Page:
Deliberately designing outdoor public spaces for rain and winter activities.
By Jada Stevens. Lead Photo by Wylie Poon
Studies have shown that time spent outside is beneficial to mental and physical well being – in a number of different ways. In adults, depression rates decrease with outdoor physical activity and prolonged exposure to vitamin D. Children who live a more active lifestyle, as compared to a sedentary one, consistently test higher in reading comprehension and math skills. Additionally, outdoor play exposes children to sunlight, fresh air, and natural elements, which in turn benefits the immune system, contributes to healthy bone development, and encourages a lifetime of physical activity. And these are just a few of the reported benefits!
In the summer, Vancouver offers an abundance of opportunity to reap the health benefits of being outside. As the days get longer and the weather gets warmer, Vancouverites emerge from our winter hibernation and begin to enjoy the numerous beaches, mountains, plazas, patios, walkable neighbourhoods, and world class parks that our city has to offer.
Yet in the winter, opportunities to enjoy the health benefits of being outdoors are often constrained by our need to be shielded from the elements. Cold, wet winters tend to drive people indoors, which has the add-on effect of removing us from a lot of the opportunities for outdoor social interaction that we get during the summer months. Outdoor physical activity also declines — and this, in combination with other factors (like the lack of sun), increases the likelihood of seasonal affective disorder and the winter blues. Of course, none of this is helped by the fact that many of our public spaces seem poorly designed for the rainy months.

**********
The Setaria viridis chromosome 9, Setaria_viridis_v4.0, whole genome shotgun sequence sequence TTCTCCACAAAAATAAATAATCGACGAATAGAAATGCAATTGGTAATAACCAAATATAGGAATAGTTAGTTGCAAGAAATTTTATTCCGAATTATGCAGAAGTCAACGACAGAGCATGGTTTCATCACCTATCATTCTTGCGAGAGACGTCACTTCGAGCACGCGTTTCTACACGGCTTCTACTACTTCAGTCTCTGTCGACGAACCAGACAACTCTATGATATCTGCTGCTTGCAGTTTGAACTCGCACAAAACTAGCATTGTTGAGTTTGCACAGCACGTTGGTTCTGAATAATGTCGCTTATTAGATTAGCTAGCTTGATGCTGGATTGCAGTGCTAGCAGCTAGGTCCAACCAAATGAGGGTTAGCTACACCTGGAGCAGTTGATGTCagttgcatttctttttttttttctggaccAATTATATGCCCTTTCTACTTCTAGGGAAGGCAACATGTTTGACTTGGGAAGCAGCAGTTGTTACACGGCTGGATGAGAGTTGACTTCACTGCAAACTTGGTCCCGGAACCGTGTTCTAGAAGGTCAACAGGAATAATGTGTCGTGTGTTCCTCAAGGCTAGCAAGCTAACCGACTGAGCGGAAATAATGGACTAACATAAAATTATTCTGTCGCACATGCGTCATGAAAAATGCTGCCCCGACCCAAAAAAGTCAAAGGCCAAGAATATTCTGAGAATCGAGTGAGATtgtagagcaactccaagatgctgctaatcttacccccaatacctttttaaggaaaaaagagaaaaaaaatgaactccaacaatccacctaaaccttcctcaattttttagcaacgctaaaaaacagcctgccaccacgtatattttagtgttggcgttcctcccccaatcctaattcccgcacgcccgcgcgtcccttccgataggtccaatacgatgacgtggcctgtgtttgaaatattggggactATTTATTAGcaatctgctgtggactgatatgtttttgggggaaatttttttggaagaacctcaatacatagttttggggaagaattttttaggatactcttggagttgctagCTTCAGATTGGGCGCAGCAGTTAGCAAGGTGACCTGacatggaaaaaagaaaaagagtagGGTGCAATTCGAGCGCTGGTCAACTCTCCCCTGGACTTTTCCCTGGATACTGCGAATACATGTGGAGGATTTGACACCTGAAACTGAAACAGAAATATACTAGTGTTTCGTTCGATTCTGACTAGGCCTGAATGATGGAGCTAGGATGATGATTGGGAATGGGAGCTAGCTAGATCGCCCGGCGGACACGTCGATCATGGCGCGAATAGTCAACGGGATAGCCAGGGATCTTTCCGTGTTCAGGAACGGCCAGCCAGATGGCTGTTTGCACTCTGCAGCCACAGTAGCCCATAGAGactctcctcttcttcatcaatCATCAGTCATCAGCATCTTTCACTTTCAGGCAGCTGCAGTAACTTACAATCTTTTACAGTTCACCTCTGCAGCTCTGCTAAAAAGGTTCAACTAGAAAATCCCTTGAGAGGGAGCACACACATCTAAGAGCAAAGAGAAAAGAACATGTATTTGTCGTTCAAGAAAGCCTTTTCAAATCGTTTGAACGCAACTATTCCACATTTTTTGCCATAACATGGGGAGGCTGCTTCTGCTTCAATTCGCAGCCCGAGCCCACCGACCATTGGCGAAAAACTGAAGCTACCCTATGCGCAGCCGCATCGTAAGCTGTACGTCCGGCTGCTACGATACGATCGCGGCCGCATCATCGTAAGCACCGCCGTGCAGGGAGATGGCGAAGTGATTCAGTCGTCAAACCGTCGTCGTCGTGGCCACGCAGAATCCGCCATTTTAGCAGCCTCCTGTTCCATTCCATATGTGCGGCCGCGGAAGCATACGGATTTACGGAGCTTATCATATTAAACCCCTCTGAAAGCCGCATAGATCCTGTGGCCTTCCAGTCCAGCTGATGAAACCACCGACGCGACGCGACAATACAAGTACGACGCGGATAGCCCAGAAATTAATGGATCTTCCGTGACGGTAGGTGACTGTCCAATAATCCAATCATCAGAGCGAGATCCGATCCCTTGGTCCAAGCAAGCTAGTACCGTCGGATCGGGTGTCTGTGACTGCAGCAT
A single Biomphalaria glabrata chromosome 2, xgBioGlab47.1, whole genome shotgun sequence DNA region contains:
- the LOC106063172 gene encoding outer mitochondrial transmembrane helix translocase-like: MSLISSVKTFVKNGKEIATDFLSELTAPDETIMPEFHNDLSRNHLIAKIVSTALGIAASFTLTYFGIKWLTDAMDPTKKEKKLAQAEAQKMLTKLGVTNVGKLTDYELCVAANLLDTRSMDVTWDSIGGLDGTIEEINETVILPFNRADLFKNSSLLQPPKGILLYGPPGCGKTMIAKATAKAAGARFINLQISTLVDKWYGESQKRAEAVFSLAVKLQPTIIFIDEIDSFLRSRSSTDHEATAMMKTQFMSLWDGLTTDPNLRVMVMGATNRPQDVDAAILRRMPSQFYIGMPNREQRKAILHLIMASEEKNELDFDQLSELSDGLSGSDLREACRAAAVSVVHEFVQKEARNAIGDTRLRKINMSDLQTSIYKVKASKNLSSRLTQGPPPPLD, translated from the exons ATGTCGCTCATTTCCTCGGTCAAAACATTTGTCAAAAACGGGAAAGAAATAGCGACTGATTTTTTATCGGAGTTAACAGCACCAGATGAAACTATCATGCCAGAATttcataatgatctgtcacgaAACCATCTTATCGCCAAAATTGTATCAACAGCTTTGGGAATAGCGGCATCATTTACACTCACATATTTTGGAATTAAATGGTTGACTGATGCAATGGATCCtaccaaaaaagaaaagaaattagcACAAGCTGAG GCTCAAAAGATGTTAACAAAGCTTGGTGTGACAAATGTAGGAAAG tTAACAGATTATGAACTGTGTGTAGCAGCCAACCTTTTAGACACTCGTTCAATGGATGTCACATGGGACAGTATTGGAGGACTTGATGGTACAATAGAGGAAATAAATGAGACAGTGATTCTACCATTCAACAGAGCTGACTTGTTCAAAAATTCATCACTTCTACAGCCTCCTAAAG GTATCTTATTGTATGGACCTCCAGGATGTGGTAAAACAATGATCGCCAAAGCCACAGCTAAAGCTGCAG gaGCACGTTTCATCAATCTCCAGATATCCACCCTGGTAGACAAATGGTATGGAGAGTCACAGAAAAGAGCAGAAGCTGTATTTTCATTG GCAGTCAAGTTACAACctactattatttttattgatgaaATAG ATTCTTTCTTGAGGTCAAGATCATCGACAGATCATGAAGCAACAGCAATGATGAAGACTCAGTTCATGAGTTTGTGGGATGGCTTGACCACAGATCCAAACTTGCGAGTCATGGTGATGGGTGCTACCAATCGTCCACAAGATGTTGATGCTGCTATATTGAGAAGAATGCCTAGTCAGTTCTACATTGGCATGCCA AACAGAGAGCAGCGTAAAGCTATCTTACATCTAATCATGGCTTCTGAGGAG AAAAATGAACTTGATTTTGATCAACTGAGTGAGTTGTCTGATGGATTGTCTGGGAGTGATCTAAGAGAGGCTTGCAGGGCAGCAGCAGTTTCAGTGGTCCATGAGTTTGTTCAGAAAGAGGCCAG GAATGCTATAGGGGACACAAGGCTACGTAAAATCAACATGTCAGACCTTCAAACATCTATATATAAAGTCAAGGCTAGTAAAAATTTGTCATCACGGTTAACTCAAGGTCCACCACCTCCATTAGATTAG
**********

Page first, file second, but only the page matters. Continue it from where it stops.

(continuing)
Aware of the impact of winter on public life, designers, advocates and community groups have all recommended strategies to activate public spaces to encourage people to get outside on rainy days. In Vancouver, popular mid-winter activities like the Lumiere Festival the Christmas Market, and the Polar Bear Swim exist entirely outdoors, but only for a brief period of time. But what about deliberately designing permanently weather-proofed outdoor spaces to encourage continual physical and mental well being during the winter months? Among other examples that can be found from around the world, two recent ones from Toronto and New York City offer some ideas on how to design weather-proofed public spaces for the benefit of all.
The Bentway, Toronto
Recently opened to the public in January 2018, the Bentway is a covered public trail and corridor space underneath the Gardiner Expressway. Spanning six Toronto neighbourhoods, a total of 70,000 residents live within proximity of this active recreational area. The design by Ken Greenberg and Public Work specifically considers families with children and seniors, and emphasizes winter activities in its programming. Since opening, the main attraction has been the ice skating trail, a figure-eight shaped sheet of ice which is host to ice breaking workshops and skate parties.